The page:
A member of the New York City Labor Chorus, he was a regular fixture on picket lines and at demonstrations whenever unions and organizations needed him.
Since 1998, Mr. Margolin was part of a singer-songwriter duo with labor activist George Mann, an organizer who worked for Local 802 in the 1990’s. The two traveled all over the country together and recorded labor and political songs.
Mr. Margolin was also the subject of a feature documentary, “A Union Man.”
See www.GeorgeAndJulius.com for an online guest book as well as information about a memorial service on Oct. 16.
He is survived by his brother Hy, sister Flo, and numerous nieces and nephews.
Les Paul, 94, the guitar virtuoso and inventor, died on Aug. 13. He joined Local 802 in 1939.
Known for his lightning-fast riffs, Mr. Paul performed with some of early pop’s biggest names and produced a slew of hits, many with his late wife Mary Ford. But it was his inventive streak that made him universally revered by guitarists as their original ancestor and earned his induction into the Rock and Roll Hall of Fame as one of the most important forces in popular music.
Mr. Paul, who died in White Plains, N.Y., of complications from pneumonia, was a tireless tinkerer, whose quest for a particular sound led him to create the first solid-body electric guitar, a departure from the hollow-body guitars of the time.
His invention paved the way for modern rock ‘n’ roll and became the standard instrument for legends like Pete Townshend and Jimmy Page.
He also developed technology that would become hallmarks of rock and pop recordings, from multitrack recording that allowed for layers and layers of “overdubs” to guitar reverb and other sound effects.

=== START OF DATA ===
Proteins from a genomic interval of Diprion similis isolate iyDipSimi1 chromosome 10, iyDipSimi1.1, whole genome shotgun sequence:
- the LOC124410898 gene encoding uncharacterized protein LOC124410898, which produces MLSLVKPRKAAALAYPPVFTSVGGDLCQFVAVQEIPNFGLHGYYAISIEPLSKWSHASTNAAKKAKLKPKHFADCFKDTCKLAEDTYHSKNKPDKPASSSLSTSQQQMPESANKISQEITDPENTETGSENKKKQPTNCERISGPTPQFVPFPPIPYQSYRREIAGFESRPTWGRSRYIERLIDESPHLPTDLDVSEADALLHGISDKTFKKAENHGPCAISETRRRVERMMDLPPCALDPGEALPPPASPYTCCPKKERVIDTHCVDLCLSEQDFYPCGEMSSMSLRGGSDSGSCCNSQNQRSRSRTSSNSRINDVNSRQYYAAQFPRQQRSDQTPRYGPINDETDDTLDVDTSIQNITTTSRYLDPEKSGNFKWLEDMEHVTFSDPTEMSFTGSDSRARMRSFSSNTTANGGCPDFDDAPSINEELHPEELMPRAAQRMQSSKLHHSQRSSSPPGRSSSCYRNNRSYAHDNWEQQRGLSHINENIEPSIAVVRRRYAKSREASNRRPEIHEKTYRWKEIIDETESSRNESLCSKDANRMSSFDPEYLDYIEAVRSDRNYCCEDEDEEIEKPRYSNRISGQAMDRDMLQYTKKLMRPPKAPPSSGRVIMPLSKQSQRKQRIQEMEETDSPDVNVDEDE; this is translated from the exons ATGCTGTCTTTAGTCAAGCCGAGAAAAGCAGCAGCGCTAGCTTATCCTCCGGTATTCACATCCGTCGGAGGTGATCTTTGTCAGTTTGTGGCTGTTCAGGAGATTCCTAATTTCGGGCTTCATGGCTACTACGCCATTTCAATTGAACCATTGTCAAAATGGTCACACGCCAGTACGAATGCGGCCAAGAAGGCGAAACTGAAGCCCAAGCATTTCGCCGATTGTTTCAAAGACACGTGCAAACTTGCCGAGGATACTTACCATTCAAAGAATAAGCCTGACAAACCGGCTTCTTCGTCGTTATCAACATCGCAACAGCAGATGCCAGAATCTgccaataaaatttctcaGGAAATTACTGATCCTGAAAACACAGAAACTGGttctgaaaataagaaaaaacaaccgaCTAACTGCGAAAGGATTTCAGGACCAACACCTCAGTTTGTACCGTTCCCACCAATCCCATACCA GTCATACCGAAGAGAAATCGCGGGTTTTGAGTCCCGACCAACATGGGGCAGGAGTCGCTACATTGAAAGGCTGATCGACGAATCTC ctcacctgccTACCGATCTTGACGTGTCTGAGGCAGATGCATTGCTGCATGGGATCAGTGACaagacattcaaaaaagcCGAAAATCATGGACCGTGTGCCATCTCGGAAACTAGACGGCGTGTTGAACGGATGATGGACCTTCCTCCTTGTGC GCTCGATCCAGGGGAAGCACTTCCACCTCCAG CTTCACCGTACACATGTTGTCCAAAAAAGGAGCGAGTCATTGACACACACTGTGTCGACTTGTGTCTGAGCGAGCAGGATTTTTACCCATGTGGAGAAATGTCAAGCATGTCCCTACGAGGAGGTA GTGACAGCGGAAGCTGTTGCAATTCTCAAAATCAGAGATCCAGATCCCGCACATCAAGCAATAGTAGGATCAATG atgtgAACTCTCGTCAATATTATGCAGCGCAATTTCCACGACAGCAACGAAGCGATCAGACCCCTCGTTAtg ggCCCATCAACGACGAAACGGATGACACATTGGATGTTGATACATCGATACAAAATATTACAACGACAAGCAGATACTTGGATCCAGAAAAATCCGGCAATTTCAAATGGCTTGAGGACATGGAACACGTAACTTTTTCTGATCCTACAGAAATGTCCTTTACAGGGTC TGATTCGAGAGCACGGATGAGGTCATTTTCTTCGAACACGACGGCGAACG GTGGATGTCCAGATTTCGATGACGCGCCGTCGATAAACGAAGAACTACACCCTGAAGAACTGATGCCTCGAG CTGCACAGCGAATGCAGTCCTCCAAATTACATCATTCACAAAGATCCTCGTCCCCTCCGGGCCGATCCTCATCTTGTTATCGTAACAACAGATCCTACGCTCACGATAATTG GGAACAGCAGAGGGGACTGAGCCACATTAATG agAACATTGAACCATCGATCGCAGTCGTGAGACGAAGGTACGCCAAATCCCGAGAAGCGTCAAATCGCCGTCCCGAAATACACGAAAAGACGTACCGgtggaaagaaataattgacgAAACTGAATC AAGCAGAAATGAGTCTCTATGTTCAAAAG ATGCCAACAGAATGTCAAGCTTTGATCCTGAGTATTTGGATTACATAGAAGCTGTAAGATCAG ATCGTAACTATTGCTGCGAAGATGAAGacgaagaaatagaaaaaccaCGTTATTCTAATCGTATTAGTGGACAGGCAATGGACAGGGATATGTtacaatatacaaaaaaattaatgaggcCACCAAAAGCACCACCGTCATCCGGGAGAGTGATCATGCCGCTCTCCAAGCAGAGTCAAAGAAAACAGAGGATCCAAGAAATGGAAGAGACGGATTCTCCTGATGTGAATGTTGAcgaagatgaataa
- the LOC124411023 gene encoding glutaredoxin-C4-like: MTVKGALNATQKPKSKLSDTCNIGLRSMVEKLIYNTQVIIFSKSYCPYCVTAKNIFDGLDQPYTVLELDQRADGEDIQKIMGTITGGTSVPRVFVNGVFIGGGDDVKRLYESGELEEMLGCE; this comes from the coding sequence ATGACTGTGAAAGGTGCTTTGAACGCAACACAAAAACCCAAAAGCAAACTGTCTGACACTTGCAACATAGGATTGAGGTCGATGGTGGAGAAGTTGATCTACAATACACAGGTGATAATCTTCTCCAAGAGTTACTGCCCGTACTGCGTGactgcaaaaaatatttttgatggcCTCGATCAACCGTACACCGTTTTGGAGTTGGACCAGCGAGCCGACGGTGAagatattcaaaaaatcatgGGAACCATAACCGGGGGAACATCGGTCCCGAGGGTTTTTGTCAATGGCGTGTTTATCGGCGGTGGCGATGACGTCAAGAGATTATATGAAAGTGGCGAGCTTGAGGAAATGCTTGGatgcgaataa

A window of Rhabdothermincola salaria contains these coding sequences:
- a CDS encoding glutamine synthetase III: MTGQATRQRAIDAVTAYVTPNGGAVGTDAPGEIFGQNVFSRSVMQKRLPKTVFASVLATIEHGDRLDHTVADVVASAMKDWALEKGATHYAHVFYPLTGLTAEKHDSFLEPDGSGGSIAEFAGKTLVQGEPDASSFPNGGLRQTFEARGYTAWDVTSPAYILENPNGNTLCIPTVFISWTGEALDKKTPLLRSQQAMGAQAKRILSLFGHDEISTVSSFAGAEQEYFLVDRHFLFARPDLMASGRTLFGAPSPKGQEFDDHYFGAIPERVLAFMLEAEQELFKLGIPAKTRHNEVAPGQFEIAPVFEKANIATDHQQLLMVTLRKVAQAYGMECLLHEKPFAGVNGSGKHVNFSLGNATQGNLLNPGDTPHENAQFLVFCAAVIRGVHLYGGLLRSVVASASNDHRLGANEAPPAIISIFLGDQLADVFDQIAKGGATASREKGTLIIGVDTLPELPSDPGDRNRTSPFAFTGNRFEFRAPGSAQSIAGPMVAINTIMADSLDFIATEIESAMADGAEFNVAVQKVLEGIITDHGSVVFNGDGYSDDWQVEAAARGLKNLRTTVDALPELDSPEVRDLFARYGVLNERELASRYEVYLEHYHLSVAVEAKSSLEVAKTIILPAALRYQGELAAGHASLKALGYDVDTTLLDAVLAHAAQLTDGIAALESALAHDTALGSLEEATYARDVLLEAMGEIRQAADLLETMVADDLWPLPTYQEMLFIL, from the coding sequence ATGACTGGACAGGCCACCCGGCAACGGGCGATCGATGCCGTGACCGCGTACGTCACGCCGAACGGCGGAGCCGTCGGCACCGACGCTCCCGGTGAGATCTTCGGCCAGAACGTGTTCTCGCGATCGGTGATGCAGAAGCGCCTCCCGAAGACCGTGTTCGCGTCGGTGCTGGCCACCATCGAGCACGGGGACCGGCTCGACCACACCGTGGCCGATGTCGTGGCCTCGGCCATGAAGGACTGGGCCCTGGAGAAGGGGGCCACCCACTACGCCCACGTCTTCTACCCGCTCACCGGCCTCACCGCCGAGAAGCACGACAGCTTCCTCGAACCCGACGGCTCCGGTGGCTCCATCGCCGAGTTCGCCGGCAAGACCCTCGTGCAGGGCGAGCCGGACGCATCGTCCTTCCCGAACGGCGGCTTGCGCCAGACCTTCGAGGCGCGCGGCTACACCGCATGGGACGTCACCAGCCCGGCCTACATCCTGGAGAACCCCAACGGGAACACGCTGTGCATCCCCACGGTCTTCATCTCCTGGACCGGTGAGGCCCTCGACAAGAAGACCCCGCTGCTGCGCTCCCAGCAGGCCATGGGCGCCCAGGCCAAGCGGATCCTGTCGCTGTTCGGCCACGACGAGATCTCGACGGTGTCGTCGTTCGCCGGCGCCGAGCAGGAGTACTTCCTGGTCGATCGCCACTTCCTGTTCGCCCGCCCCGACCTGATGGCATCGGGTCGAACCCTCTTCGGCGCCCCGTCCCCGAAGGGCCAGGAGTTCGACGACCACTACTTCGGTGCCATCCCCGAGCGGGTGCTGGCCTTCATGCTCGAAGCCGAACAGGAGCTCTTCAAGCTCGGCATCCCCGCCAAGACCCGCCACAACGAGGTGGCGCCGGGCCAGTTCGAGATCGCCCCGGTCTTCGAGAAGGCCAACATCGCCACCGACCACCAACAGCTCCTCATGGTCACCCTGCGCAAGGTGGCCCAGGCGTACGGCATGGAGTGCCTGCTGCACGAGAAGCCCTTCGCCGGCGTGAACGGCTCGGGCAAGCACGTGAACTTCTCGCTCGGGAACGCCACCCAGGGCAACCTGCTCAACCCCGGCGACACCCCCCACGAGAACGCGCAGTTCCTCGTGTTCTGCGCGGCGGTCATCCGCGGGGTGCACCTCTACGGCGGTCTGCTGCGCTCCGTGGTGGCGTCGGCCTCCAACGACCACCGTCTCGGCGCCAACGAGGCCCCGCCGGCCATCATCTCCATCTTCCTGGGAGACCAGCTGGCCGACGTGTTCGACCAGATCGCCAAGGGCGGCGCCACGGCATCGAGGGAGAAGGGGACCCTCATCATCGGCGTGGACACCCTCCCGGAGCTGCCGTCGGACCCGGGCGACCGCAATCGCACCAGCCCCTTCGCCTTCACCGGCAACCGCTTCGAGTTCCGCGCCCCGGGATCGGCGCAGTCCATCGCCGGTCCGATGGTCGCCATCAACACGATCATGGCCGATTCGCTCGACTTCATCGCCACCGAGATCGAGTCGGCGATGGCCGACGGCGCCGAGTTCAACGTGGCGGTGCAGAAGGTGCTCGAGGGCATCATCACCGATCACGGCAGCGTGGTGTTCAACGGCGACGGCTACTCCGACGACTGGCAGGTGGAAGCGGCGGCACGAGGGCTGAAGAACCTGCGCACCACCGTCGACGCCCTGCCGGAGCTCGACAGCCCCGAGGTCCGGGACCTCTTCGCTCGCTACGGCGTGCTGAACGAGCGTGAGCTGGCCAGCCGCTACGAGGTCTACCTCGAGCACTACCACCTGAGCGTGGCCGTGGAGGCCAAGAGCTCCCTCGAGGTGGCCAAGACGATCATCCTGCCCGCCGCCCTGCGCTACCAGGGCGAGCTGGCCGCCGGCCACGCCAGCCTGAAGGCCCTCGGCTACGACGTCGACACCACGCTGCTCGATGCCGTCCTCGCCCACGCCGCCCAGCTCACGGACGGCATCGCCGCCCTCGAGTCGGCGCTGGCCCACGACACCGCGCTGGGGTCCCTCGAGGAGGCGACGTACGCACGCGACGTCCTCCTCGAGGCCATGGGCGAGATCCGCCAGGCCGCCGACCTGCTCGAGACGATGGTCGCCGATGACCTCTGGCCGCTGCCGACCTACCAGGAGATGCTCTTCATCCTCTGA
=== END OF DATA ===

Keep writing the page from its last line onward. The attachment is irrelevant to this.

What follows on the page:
Mr. Paul was inducted into the National Inventors Hall of Fame in 2005. He is survived by his sons Rus, Gene and Bobby; daughter Colleen Wess; his companion, Arlene Palmer; five grandchildren; and five great-grandchildren.
Obituary from the AP.
Dan Trimboli, 82, a woodwind player and a Local 802 member since 1949, died on June 1.
Mr. Trimboli performed with the New York Philharmonic under Leonard Bernstein as well as the Metropolitan Opera and the American Ballet Theatre.
He also played on some of Broadway’s best-known shows including “West Side Story,” “Evita,” “Pippin,” “CoCo,” “Tap Dance Kid” and “Me and My Girl.”
Mr. Trimboli was the original flute player on the recording of Louie Armstrong’s “What a Wonderful World.” He also worked with Judy Garland, Barbara Streisand and Tommy Dorsey.
He taught music all his life with private students at Montclair State and New Jersey City University.
Mr. Trimboli is survived by his wife Jane, son Andrew, daughter Nancy and grandchildren Kimberly, Melanie, Anthony and David. The family suggests that donations can be made to the Actors Fund (see www.ActorsFund.org).
WE ALSO REMEMBER…
Louis Bellson, percussion
Eric J. Gale, electric guitar
Marie J. Hence, violin
Michael D. Levin, violin
Joseph Licari Jr, drums
Huey Long, guitar
Don Palmer, violin
Kenneth J. Rankin, guitar
Nancy Rifici, oboe
Joe Singer, violin
Neal Smith, saxophone
Anthony Thompson, drums
Billy Verplanck, trombone
To report the death of a member, contact Theresa Couture at (212) 245-4802, ext. 115 or email@example.com